Forget the notion that intimacy takes a nosedive after menopause. For many women, this period marks the beginning of a warmer, more spontaneous love life.
Midlife role models have without a doubt taken a revolutionary turn. Flash back to Auntie Em. Fast forward to the stars of “Desperate Housewives.” Got the picture?
Luckily, you don’t have to be famous to enjoy the confidence and independence that come with age and experience. Antiquated ideas about life after menopause have been upended, including the notion that waning hormone levels mark the end of a woman’s sexuality. In fact, many women report that menopause brings new freedom and spontaneity to their love lives. As children leave home, husband and wife are afforded greater privacy and more leisure time.
As estrogen production slows down, menopausal women may experience some physical changes that make it difficult to enjoy sex. Vaginal tissues may become thin and dry. The vaginal opening may become narrower, and it may take longer for the vagina to become sufficiently lubricated. In addition, hot flashes, night sweats and insomnia can put a damper on desire.
Women with these symptoms may benefit from estrogen creams. Applied directly to the genital area, the creams help keep the vaginal lining thick and ease lubrication problems; however, they won’t relieve other menopausal symptoms or protect against heart disease and osteoporosis. (Note: Estrogen creams should not be used immediately before intercourse because they can enter the man’s penis.)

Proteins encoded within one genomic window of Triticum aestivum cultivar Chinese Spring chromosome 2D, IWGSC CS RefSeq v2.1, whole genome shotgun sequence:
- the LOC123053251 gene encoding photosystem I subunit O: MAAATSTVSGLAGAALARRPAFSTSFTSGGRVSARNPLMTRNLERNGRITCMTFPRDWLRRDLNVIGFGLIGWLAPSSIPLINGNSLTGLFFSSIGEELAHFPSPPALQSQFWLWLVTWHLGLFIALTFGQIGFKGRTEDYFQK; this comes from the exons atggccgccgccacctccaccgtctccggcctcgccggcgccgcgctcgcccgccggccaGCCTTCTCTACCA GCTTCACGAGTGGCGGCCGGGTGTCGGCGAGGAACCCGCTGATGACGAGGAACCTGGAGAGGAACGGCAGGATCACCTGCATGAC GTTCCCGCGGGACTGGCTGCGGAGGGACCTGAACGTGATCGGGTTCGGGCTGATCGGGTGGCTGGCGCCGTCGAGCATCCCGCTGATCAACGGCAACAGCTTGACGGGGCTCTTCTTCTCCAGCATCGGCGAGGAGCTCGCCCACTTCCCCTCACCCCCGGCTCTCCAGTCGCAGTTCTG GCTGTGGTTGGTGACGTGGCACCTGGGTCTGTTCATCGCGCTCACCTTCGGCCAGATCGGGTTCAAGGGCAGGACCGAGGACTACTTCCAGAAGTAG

An estrogen-filled vaginal ring called Estring is yet another hormonal option. Estring is inserted into the upper portion of the vagina by a healthcare provider, where it releases a low dose of estrogen for up to 90 days.
Women who prefer not to use hormone therapy at all may use water-based lubricants, such as KY Jelly or Replens, to help make intercourse more comfortable.
Remaining sexually active may be the most important way to combat physical changes that occur during menopause. That’s because blood flow to the area increases during sexual activity, helping to keep the vaginal lining nourished and improving elasticity. If adequate lubrication is a concern, it may help if you and your spouse slow the pace of your lovemaking to give your body ample time to respond.
Interestingly, it’s not estrogen but testosterone, the male hormone produced by the ovaries and adrenal glands in tiny amounts, that fuels a woman’s need for intimacy. However, after menopause, testosterone production may decrease, lessening sexual desire. Women disturbed by a decreased sex drive may benefit from low doses of testosterone and should raise the issue with their gynecologists.